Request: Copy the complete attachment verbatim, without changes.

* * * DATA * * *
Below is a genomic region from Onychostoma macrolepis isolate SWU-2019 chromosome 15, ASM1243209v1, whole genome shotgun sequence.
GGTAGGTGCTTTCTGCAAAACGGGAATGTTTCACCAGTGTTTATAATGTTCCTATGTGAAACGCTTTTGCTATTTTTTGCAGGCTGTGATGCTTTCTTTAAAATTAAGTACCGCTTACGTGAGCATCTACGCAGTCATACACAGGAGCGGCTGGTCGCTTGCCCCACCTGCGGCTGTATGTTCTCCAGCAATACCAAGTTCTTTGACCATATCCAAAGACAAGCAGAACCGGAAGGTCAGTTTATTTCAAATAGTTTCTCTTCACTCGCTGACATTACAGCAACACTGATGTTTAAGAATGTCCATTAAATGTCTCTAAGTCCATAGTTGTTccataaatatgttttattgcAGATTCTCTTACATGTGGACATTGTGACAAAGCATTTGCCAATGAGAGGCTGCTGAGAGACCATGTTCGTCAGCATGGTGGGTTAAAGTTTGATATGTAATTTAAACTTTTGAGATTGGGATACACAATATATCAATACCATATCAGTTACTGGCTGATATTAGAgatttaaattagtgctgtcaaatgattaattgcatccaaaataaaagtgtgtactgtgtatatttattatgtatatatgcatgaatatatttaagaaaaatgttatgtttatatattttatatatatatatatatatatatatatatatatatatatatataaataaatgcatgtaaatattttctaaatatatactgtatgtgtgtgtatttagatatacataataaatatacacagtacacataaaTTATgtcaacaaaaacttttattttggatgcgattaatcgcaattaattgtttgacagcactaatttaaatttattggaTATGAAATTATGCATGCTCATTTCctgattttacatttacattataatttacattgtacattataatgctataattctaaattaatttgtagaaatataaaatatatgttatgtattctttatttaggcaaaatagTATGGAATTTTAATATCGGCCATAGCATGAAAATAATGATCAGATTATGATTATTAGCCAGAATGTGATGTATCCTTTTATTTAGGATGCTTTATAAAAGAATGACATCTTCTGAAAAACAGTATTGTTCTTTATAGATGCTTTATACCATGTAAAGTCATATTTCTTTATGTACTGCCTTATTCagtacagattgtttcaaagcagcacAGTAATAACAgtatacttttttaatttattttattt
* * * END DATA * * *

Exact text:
Below is a genomic region from Onychostoma macrolepis isolate SWU-2019 chromosome 15, ASM1243209v1, whole genome shotgun sequence.
GGTAGGTGCTTTCTGCAAAACGGGAATGTTTCACCAGTGTTTATAATGTTCCTATGTGAAACGCTTTTGCTATTTTTTGCAGGCTGTGATGCTTTCTTTAAAATTAAGTACCGCTTACGTGAGCATCTACGCAGTCATACACAGGAGCGGCTGGTCGCTTGCCCCACCTGCGGCTGTATGTTCTCCAGCAATACCAAGTTCTTTGACCATATCCAAAGACAAGCAGAACCGGAAGGTCAGTTTATTTCAAATAGTTTCTCTTCACTCGCTGACATTACAGCAACACTGATGTTTAAGAATGTCCATTAAATGTCTCTAAGTCCATAGTTGTTccataaatatgttttattgcAGATTCTCTTACATGTGGACATTGTGACAAAGCATTTGCCAATGAGAGGCTGCTGAGAGACCATGTTCGTCAGCATGGTGGGTTAAAGTTTGATATGTAATTTAAACTTTTGAGATTGGGATACACAATATATCAATACCATATCAGTTACTGGCTGATATTAGAgatttaaattagtgctgtcaaatgattaattgcatccaaaataaaagtgtgtactgtgtatatttattatgtatatatgcatgaatatatttaagaaaaatgttatgtttatatattttatatatatatatatatatatatatatatatatatatatatataaataaatgcatgtaaatattttctaaatatatactgtatgtgtgtgtatttagatatacataataaatatacacagtacacataaaTTATgtcaacaaaaacttttattttggatgcgattaatcgcaattaattgtttgacagcactaatttaaatttattggaTATGAAATTATGCATGCTCATTTCctgattttacatttacattataatttacattgtacattataatgctataattctaaattaatttgtagaaatataaaatatatgttatgtattctttatttaggcaaaatagTATGGAATTTTAATATCGGCCATAGCATGAAAATAATGATCAGATTATGATTATTAGCCAGAATGTGATGTATCCTTTTATTTAGGATGCTTTATAAAAGAATGACATCTTCTGAAAAACAGTATTGTTCTTTATAGATGCTTTATACCATGTAAAGTCATATTTCTTTATGTACTGCCTTATTCagtacagattgtttcaaagcagcacAGTAATAACAgtatacttttttaatttattttattt